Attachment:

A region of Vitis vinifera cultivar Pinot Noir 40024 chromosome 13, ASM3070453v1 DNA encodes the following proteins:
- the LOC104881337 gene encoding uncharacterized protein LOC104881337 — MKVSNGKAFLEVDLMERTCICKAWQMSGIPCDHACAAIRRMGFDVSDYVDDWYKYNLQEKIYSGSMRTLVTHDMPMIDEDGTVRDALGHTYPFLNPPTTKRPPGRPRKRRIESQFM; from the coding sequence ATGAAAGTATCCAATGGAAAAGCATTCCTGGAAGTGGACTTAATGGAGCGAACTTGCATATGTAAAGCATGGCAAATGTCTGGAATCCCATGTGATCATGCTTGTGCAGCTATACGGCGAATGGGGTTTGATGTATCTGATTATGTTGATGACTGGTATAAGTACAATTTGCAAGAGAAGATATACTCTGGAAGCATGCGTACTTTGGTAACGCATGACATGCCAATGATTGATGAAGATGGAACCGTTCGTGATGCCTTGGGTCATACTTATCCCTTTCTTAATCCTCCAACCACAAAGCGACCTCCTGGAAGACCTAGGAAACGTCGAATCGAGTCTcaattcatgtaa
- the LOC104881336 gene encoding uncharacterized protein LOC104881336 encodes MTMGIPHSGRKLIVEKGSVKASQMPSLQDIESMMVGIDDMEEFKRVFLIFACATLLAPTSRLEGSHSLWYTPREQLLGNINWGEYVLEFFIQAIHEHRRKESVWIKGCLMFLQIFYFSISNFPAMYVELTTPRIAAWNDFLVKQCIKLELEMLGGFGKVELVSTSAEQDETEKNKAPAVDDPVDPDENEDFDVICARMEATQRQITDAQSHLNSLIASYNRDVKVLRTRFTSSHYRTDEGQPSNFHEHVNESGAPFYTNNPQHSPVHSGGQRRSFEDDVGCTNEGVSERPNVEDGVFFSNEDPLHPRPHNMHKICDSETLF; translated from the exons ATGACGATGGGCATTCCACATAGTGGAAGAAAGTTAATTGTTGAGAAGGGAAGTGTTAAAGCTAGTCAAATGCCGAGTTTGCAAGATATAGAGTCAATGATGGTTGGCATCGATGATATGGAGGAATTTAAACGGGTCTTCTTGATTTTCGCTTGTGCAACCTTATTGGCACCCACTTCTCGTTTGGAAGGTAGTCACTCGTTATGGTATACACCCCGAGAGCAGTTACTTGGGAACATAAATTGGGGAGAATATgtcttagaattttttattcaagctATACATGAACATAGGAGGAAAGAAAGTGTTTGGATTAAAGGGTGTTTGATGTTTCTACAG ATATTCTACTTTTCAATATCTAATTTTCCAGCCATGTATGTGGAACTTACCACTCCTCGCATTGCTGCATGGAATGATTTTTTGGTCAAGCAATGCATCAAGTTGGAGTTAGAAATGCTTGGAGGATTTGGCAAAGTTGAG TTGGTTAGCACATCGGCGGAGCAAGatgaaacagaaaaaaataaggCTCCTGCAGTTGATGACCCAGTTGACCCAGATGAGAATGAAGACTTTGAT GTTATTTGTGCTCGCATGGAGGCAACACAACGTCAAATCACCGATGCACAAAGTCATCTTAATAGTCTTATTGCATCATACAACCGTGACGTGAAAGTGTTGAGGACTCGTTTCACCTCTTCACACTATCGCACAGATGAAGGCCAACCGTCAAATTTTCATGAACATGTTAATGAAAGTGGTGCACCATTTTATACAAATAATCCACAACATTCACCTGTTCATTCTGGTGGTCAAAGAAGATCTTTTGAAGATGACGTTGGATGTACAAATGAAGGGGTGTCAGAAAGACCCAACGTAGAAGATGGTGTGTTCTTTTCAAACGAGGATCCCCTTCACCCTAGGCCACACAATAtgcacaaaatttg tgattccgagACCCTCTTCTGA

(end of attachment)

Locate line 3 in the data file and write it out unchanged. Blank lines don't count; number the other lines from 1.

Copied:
- the LOC104881336 gene encoding uncharacterized protein LOC104881336 encodes MTMGIPHSGRKLIVEKGSVKASQMPSLQDIESMMVGIDDMEEFKRVFLIFACATLLAPTSRLEGSHSLWYTPREQLLGNINWGEYVLEFFIQAIHEHRRKESVWIKGCLMFLQIFYFSISNFPAMYVELTTPRIAAWNDFLVKQCIKLELEMLGGFGKVELVSTSAEQDETEKNKAPAVDDPVDPDENEDFDVICARMEATQRQITDAQSHLNSLIASYNRDVKVLRTRFTSSHYRTDEGQPSNFHEHVNESGAPFYTNNPQHSPVHSGGQRRSFEDDVGCTNEGVSERPNVEDGVFFSNEDPLHPRPHNMHKICDSETLF; translated from the exons ATGACGATGGGCATTCCACATAGTGGAAGAAAGTTAATTGTTGAGAAGGGAAGTGTTAAAGCTAGTCAAATGCCGAGTTTGCAAGATATAGAGTCAATGATGGTTGGCATCGATGATATGGAGGAATTTAAACGGGTCTTCTTGATTTTCGCTTGTGCAACCTTATTGGCACCCACTTCTCGTTTGGAAGGTAGTCACTCGTTATGGTATACACCCCGAGAGCAGTTACTTGGGAACATAAATTGGGGAGAATATgtcttagaattttttattcaagctATACATGAACATAGGAGGAAAGAAAGTGTTTGGATTAAAGGGTGTTTGATGTTTCTACAG ATATTCTACTTTTCAATATCTAATTTTCCAGCCATGTATGTGGAACTTACCACTCCTCGCATTGCTGCATGGAATGATTTTTTGGTCAAGCAATGCATCAAGTTGGAGTTAGAAATGCTTGGAGGATTTGGCAAAGTTGAG TTGGTTAGCACATCGGCGGAGCAAGatgaaacagaaaaaaataaggCTCCTGCAGTTGATGACCCAGTTGACCCAGATGAGAATGAAGACTTTGAT GTTATTTGTGCTCGCATGGAGGCAACACAACGTCAAATCACCGATGCACAAAGTCATCTTAATAGTCTTATTGCATCATACAACCGTGACGTGAAAGTGTTGAGGACTCGTTTCACCTCTTCACACTATCGCACAGATGAAGGCCAACCGTCAAATTTTCATGAACATGTTAATGAAAGTGGTGCACCATTTTATACAAATAATCCACAACATTCACCTGTTCATTCTGGTGGTCAAAGAAGATCTTTTGAAGATGACGTTGGATGTACAAATGAAGGGGTGTCAGAAAGACCCAACGTAGAAGATGGTGTGTTCTTTTCAAACGAGGATCCCCTTCACCCTAGGCCACACAATAtgcacaaaatttg tgattccgagACCCTCTTCTGA